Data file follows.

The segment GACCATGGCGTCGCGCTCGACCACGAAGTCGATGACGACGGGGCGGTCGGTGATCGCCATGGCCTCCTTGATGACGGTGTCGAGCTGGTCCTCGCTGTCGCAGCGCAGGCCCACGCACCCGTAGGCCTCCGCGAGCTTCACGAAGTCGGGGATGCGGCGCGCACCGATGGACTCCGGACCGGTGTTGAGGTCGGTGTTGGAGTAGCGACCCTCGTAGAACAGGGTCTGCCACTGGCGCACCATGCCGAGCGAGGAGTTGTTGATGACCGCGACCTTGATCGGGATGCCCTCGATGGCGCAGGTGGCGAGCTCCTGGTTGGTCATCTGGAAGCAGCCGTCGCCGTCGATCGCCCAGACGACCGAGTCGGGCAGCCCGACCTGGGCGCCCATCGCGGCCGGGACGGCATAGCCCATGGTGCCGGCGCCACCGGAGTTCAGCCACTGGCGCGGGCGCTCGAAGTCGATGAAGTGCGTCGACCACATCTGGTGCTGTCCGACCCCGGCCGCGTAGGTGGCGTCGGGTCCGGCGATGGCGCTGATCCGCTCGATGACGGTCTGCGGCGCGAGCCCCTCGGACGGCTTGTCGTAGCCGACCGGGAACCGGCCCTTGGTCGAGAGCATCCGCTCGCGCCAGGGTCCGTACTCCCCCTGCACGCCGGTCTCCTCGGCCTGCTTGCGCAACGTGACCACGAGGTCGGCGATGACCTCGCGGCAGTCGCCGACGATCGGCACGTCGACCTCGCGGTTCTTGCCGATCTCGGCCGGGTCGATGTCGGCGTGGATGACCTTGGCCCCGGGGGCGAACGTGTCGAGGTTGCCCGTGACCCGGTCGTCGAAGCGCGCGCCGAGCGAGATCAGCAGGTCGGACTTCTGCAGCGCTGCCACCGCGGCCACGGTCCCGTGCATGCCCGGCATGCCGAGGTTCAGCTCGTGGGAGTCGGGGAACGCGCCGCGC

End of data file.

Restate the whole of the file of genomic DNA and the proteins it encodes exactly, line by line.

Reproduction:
The segment GACCATGGCGTCGCGCTCGACCACGAAGTCGATGACGACGGGGCGGTCGGTGATCGCCATGGCCTCCTTGATGACGGTGTCGAGCTGGTCCTCGCTGTCGCAGCGCAGGCCCACGCACCCGTAGGCCTCCGCGAGCTTCACGAAGTCGGGGATGCGGCGCGCACCGATGGACTCCGGACCGGTGTTGAGGTCGGTGTTGGAGTAGCGACCCTCGTAGAACAGGGTCTGCCACTGGCGCACCATGCCGAGCGAGGAGTTGTTGATGACCGCGACCTTGATCGGGATGCCCTCGATGGCGCAGGTGGCGAGCTCCTGGTTGGTCATCTGGAAGCAGCCGTCGCCGTCGATCGCCCAGACGACCGAGTCGGGCAGCCCGACCTGGGCGCCCATCGCGGCCGGGACGGCATAGCCCATGGTGCCGGCGCCACCGGAGTTCAGCCACTGGCGCGGGCGCTCGAAGTCGATGAAGTGCGTCGACCACATCTGGTGCTGTCCGACCCCGGCCGCGTAGGTGGCGTCGGGTCCGGCGATGGCGCTGATCCGCTCGATGACGGTCTGCGGCGCGAGCCCCTCGGACGGCTTGTCGTAGCCGACCGGGAACCGGCCCTTGGTCGAGAGCATCCGCTCGCGCCAGGGTCCGTACTCCCCCTGCACGCCGGTCTCCTCGGCCTGCTTGCGCAACGTGACCACGAGGTCGGCGATGACCTCGCGGCAGTCGCCGACGATCGGCACGTCGACCTCGCGGTTCTTGCCGATCTCGGCCGGGTCGATGTCGGCGTGGATGACCTTGGCCCCGGGGGCGAACGTGTCGAGGTTGCCCGTGACCCGGTCGTCGAAGCGCGCGCCGAGCGAGATCAGCAGGTCGGACTTCTGCAGCGCTGCCACCGCGGCCACGGTCCCGTGCATGCCCGGCATGCCGAGGTTCAGCTCGTGGGAGTCGGGGAACGCGCCGCGC